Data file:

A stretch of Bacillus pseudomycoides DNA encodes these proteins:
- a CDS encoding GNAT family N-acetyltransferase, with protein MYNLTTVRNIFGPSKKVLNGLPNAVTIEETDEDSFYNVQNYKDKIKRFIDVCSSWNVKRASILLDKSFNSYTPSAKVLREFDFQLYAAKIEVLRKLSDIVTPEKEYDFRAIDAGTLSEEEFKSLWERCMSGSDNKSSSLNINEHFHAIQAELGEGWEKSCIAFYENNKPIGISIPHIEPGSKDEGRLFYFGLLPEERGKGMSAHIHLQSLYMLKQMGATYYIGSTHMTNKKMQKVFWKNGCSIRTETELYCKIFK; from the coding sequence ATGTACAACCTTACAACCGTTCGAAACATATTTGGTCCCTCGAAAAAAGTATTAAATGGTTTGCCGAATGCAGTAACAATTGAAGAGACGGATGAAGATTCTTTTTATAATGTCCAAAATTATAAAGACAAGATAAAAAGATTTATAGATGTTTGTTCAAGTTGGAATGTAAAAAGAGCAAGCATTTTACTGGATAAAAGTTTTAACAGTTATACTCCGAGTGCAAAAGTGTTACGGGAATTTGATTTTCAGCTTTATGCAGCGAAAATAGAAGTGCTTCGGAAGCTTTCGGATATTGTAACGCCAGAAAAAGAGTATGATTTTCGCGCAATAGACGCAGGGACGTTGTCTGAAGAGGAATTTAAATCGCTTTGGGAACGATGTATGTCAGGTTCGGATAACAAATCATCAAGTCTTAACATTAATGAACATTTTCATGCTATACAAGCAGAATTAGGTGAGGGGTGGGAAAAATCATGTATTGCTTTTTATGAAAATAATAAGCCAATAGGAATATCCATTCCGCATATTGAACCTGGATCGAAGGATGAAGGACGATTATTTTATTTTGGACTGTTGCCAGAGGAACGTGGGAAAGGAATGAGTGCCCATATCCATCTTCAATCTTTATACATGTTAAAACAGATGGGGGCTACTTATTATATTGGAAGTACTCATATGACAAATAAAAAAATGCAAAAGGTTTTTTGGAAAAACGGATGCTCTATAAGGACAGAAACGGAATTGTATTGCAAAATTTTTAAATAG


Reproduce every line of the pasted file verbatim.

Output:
A stretch of Bacillus pseudomycoides DNA encodes these proteins:
- a CDS encoding GNAT family N-acetyltransferase, with protein MYNLTTVRNIFGPSKKVLNGLPNAVTIEETDEDSFYNVQNYKDKIKRFIDVCSSWNVKRASILLDKSFNSYTPSAKVLREFDFQLYAAKIEVLRKLSDIVTPEKEYDFRAIDAGTLSEEEFKSLWERCMSGSDNKSSSLNINEHFHAIQAELGEGWEKSCIAFYENNKPIGISIPHIEPGSKDEGRLFYFGLLPEERGKGMSAHIHLQSLYMLKQMGATYYIGSTHMTNKKMQKVFWKNGCSIRTETELYCKIFK; from the coding sequence ATGTACAACCTTACAACCGTTCGAAACATATTTGGTCCCTCGAAAAAAGTATTAAATGGTTTGCCGAATGCAGTAACAATTGAAGAGACGGATGAAGATTCTTTTTATAATGTCCAAAATTATAAAGACAAGATAAAAAGATTTATAGATGTTTGTTCAAGTTGGAATGTAAAAAGAGCAAGCATTTTACTGGATAAAAGTTTTAACAGTTATACTCCGAGTGCAAAAGTGTTACGGGAATTTGATTTTCAGCTTTATGCAGCGAAAATAGAAGTGCTTCGGAAGCTTTCGGATATTGTAACGCCAGAAAAAGAGTATGATTTTCGCGCAATAGACGCAGGGACGTTGTCTGAAGAGGAATTTAAATCGCTTTGGGAACGATGTATGTCAGGTTCGGATAACAAATCATCAAGTCTTAACATTAATGAACATTTTCATGCTATACAAGCAGAATTAGGTGAGGGGTGGGAAAAATCATGTATTGCTTTTTATGAAAATAATAAGCCAATAGGAATATCCATTCCGCATATTGAACCTGGATCGAAGGATGAAGGACGATTATTTTATTTTGGACTGTTGCCAGAGGAACGTGGGAAAGGAATGAGTGCCCATATCCATCTTCAATCTTTATACATGTTAAAACAGATGGGGGCTACTTATTATATTGGAAGTACTCATATGACAAATAAAAAAATGCAAAAGGTTTTTTGGAAAAACGGATGCTCTATAAGGACAGAAACGGAATTGTATTGCAAAATTTTTAAATAG